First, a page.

Routine screening with cervical cytologic testing is widely credited with reducing cervical cancer incidence through the early detection and treatment of high-grade cervical intraepithelial neoplasia (CIN). The long duration between initial infection with human papillomavirus (HPV), development of low-grade cervical abnormalities, and progression to high-grade disease allows for effective prevention of invasive cancer. Today, women in the United States have an average lifetime risk of 0.7%.1 Guidelines have recommended using cytologic testing as the primary screening test at annual to triennial intervals, with HPV DNA testing (Hybrid Capture II; Digene, Gaithersburg, Maryland) as an option for triage of equivocal cytologic test results.2-5 More recently, the combination of HPV DNA testing as a primary screening test with cytologic testing has been suggested as a reasonable alternative for primary screening in women older than 30 years.3,4 As evidence of the improved sensitivity of HPV DNA testing for detecting high-grade CIN accumulates, recommendations for its use in screening are likely to further evolve. For example, primary screening using HPV DNA testing followed by cytologic testing in women who are HPV positive is currently being evaluated in trials.6 How best to capitalize on the enhanced sensitivity of HPV DNA testing while minimizing false-positive results from its lower specificity is an important question to be addressed in upcoming screening guidelines.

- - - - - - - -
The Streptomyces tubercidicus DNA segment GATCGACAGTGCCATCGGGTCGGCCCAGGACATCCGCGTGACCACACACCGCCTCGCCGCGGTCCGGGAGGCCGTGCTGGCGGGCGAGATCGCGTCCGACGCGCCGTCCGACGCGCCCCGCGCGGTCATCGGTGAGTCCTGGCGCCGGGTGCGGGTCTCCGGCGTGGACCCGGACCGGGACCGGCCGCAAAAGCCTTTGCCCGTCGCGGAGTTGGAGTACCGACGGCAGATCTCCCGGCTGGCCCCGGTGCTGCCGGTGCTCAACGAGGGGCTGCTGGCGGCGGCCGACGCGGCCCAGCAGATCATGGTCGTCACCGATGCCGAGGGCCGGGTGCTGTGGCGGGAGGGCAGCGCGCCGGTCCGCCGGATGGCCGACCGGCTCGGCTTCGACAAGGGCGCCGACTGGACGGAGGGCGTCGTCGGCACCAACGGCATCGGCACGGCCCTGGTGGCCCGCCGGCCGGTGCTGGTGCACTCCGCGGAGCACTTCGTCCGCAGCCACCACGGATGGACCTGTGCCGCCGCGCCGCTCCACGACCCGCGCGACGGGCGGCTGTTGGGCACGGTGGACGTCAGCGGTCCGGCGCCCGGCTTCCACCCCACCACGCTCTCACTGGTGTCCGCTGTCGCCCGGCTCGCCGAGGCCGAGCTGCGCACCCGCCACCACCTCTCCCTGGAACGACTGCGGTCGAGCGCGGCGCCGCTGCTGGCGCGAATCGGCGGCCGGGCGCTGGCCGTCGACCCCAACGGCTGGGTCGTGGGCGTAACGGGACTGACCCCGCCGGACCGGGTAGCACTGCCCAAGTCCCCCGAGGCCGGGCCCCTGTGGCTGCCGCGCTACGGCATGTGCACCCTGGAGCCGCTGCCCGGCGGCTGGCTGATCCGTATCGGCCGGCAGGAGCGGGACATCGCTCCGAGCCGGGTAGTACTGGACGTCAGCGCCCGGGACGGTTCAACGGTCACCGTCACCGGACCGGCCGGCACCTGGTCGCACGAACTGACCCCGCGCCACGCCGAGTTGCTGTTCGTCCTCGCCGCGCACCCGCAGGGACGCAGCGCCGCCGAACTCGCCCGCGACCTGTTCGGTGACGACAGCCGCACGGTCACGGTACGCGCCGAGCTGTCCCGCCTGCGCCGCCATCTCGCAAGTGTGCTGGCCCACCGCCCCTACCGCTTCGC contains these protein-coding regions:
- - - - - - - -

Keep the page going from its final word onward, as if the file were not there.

In addition to new screening diagnostics, 2 prophylactic vaccines against HPV types 16 and 18, responsible for approximately 70% of cervical cancer, appear highly efficacious.7,8 Current US recommendations for routine vaccination are for young adolescent girls who stand to receive the most benefit, with temporary catch-up programs up to the age of 26 years.9,10 Although important discussions have ensued regarding screening for vaccinated girls, most women today will not directly benefit from vaccination but have the opportunity to benefit from new technology and improved screening strategies.